• Possible to save money compared to living in a house.

Us taking our adventure cat Luna for a walk!

Cons of Living In An RV:

  • Can be stressful at times. You can and probably will be tested.
  • Things break. Your house experiences an earthquake every time you go on the highway!
  • Wi-fi is a real issue at campgrounds. This is getting easier with the unlimited data plans, but it’s still an issue. Campground wi-fi often sucks.
  • You’re at mercy to the weather. If it’s cold outside, it will probably be cold inside. Same thing with heat. A/C and heaters help, but RVs don’t have the best insulation.
  • Your space is limited. You probably won’t be able to bring all of your possessions.

Overall, we enjoyed it but it also tested our patience and forced us to grow. We do plan on doing it again for a few months while our home is being built later this year, so we definitely don’t think it’s a terrible lifestyle!

So now you’re probably wondering…

How Much Does It Cost?

We ran some numbers for how much it costs to live in an RV. We compared our own personal expenses to some other popular full-time RVers who also blog about living in an RV.

What did we find?

It costs between $1,400 to $3,000 per month to live in an RV, depending on the RV you buy, where you stay, your food budget, etc..

How Can You Test The RV Lifestyle Without Buying An RV?

Are you interested in living in an RV but don’t want to spend $10,000+ on a new camper?

I TOTALLY understand. It’s a huge commitment, and jumping in to it like Kayla and I did can lead to regret. Particularly if you don’t like the type of RV you bought or if you find out you just plain don’t like it.

But there’s an easy way to test the RV lifestyle to see if you like it before you fully commit. We highly recommend getting a long-term RV rental in the model you’re thinking about buying. That way, you can spend a month or more in an RV to get a taste and test different types and models of RVs before you buy!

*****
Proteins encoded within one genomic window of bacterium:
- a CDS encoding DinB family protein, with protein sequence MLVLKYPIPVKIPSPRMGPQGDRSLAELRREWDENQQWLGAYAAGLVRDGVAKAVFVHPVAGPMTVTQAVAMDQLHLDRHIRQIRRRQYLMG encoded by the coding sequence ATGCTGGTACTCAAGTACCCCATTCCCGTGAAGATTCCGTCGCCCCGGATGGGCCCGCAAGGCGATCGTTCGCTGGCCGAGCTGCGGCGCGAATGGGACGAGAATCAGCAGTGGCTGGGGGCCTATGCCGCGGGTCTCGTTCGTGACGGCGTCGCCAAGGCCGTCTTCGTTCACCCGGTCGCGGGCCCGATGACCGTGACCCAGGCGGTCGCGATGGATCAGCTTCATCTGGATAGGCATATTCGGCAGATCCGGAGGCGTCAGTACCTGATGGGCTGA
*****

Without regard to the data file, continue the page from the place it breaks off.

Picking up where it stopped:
You can get a month-long RV rental for as little as $50 per night, depending on the model, location, and time of year. So the test would cost you between $1,500 to $3,000 for the rental, plus another $400 to $1,000 for the campground (if you stay in one spot).

You can often negotiate deals with both RV rentals and campgrounds for a lower rate when you stay for a long time, since it helps them guarantee the spot will be filled.

Our preferred way to rent an RV is through a peer-to-peer rental company like Outdoorsy or RVshare. They have RVs for rent by other RV owners, rather than having their own fleet of RVs. They’re cheaper, more reliable, and easier to use than going through an RV dealership.

We compared the best RV rental companies and found Outdoorsy to be the best. They’re the only rental company we found with an A+ rating on the Better Business Buraeu site and they have perks like free roadside assistance and insurance.

So what do you think? Will you try the RV lifestyle as a digital nomad? Let us know in the comments! And feel free to ask us any questions you have, too! :)

About the Author

Bill Widmer is a former full-time RVer and blogs about RV travels with his fiance Kayla at The Wandering RV. He’s also an avid gamer, ukulelist, and general lover of being outside.